A litigant in person (LiP) is not to be given “special treatment” as the rules in that part of the law that his case concerns, are neither hard to find nor “particularly difficult to understand”, the High Court has ruled.
His Honour Judge Paul Matthews, sitting in Bristol said the interests of the represented party and the public also had to be taken into account.
An appeal brought by the debtor company, Re-Energized, against a winding-up order.
A director of the company, Luke Watson, appeared for the company and so it was treated as a litigant in person.
After a detailed review of the authorities on LiPs, HHJ Matthews derived four principles:
- There is a general duty on tribunals to assist litigants, depending on the circumstances, but it is for the tribunal to decide what this duty requires in any particular case and how best to fulfil it, whilst remaining impartial;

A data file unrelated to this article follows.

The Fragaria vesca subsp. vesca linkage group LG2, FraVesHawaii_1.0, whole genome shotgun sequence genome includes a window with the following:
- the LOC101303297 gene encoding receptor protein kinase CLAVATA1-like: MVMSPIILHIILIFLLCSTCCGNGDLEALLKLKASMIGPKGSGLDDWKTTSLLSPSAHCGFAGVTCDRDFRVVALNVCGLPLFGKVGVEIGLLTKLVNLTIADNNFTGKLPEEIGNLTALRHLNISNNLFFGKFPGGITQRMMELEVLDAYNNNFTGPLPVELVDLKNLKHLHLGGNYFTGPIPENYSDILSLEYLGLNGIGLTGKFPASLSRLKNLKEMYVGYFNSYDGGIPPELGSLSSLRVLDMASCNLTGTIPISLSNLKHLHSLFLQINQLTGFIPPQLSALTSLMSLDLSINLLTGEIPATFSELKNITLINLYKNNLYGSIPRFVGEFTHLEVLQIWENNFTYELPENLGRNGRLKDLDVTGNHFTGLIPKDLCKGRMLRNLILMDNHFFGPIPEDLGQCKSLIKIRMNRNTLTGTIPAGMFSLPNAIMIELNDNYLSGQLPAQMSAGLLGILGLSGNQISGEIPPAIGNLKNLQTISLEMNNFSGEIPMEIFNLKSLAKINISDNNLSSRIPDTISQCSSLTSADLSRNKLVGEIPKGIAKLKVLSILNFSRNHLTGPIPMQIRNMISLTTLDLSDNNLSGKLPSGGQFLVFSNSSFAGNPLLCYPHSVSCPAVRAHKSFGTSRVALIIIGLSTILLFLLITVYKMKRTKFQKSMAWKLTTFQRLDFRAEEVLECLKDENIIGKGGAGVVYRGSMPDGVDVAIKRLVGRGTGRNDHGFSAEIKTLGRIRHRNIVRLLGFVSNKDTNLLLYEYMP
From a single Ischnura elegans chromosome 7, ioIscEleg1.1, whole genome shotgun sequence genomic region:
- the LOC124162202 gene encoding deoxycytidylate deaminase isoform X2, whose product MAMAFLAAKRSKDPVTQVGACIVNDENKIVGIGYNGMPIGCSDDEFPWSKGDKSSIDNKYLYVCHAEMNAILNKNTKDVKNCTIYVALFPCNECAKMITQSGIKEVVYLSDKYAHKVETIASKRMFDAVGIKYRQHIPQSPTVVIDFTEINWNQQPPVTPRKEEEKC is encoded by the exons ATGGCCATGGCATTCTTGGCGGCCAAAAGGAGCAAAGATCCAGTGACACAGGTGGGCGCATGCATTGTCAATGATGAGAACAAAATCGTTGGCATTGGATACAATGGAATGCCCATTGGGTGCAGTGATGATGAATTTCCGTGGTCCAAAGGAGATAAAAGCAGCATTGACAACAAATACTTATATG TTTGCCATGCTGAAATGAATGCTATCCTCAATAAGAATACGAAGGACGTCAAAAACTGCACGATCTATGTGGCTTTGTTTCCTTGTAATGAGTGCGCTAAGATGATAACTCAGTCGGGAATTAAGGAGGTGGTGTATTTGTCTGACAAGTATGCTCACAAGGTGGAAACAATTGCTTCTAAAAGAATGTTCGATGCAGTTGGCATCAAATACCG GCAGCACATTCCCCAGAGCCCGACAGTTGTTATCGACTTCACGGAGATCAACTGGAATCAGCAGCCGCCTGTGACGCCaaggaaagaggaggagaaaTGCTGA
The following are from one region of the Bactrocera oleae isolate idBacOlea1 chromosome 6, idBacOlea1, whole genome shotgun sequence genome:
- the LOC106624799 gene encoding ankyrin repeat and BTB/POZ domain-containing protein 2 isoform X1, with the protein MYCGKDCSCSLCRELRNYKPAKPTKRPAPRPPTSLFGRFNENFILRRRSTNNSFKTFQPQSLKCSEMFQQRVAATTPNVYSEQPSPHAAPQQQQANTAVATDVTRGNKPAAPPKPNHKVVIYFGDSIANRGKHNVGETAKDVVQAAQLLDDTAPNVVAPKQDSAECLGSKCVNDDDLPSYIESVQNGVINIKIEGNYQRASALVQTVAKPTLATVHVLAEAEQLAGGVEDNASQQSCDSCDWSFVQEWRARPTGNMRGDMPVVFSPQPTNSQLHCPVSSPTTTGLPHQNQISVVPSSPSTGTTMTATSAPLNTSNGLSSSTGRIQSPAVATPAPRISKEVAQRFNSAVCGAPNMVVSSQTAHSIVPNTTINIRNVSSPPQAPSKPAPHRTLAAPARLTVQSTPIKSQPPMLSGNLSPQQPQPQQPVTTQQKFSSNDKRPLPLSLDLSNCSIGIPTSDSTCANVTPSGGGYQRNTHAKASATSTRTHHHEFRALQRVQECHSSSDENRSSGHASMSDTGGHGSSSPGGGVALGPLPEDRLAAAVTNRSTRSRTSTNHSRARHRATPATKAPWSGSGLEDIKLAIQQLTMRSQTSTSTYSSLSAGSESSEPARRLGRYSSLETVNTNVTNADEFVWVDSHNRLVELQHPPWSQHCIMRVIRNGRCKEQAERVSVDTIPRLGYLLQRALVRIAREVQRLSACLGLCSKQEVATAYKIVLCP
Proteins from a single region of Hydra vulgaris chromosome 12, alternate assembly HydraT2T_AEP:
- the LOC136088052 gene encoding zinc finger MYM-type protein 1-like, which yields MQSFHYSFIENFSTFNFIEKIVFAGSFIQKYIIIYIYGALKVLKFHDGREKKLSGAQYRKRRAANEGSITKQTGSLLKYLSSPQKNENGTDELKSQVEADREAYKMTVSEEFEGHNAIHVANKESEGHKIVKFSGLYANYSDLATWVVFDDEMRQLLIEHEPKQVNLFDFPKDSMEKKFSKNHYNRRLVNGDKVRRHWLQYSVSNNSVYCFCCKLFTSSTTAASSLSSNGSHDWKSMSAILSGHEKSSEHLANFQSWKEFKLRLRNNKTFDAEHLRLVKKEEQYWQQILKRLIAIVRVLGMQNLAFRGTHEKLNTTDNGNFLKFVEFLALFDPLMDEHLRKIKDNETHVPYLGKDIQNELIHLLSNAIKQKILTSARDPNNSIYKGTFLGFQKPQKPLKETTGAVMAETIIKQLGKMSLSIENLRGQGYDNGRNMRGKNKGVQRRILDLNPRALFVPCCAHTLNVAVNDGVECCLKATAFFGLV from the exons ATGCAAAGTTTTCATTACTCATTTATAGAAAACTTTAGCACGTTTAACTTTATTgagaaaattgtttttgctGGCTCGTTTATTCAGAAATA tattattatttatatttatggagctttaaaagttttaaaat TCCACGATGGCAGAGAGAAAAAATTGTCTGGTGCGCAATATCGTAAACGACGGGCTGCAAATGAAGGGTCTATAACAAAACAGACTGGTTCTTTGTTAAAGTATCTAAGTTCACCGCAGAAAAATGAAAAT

- The fact that a litigant is acting in person is not in itself a reason to dis-apply procedural rules or orders or directions, or excuse non-compliance with them.
- The granting of a special indulgence to a litigant in person may be justified where a rule is hard to find or it is difficult to understand, or it is ambiguous; and
- There may be some leeway given to a litigant in person at the margins when the court is considering relief from sanctions or promptness in applying to set aside an order.
He described Mr Watson as an “articulate and knowledgeable layman”, but bore in mind that he chose not to seek legal advice.
He said the rules in this part of the law were not hard to find or “particularly difficult” to understand.
“Of course, I accept that a layman without any experience of finding his way round a law book or the statute book will take longer to do so, and may fall into error more easily and more frequently than a trained lawyer. That is, after all, why it takes training to become a lawyer.
“Yet Mr Watson had been able to put together a sensible skeleton argument and a bundle for the injunction hearing, a written argument before the district judge, and also a bundle for this appeal. That was of course his choice, as to how he allocated the company’s available resources.
“But he cannot complain if it does not produce the result he wished for.”
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